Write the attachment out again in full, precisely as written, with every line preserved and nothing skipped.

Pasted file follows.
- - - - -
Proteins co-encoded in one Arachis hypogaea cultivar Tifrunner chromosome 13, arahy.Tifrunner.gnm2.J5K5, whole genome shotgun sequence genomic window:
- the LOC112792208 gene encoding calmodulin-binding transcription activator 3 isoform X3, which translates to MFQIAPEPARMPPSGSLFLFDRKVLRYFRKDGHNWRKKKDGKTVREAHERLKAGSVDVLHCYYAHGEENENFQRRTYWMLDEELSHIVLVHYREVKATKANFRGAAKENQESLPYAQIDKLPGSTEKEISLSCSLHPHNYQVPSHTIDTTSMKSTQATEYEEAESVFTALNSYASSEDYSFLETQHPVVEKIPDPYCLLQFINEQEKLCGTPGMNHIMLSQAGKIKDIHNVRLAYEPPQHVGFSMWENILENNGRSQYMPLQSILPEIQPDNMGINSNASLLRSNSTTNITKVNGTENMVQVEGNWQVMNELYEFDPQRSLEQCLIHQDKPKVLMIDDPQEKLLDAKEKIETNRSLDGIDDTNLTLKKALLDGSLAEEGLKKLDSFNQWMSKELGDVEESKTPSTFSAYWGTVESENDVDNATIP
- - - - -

Proteins co-encoded in one Arachis hypogaea cultivar Tifrunner chromosome 13, arahy.Tifrunner.gnm2.J5K5, whole genome shotgun sequence genomic window:
- the LOC112792208 gene encoding calmodulin-binding transcription activator 3 isoform X3, which translates to MFQIAPEPARMPPSGSLFLFDRKVLRYFRKDGHNWRKKKDGKTVREAHERLKAGSVDVLHCYYAHGEENENFQRRTYWMLDEELSHIVLVHYREVKATKANFRGAAKENQESLPYAQIDKLPGSTEKEISLSCSLHPHNYQVPSHTIDTTSMKSTQATEYEEAESVFTALNSYASSEDYSFLETQHPVVEKIPDPYCLLQFINEQEKLCGTPGMNHIMLSQAGKIKDIHNVRLAYEPPQHVGFSMWENILENNGRSQYMPLQSILPEIQPDNMGINSNASLLRSNSTTNITKVNGTENMVQVEGNWQVMNELYEFDPQRSLEQCLIHQDKPKVLMIDDPQEKLLDAKEKIETNRSLDGIDDTNLTLKKALLDGSLAEEGLKKLDSFNQWMSKELGDVEESKTPSTFSAYWGTVESENDVDNATIP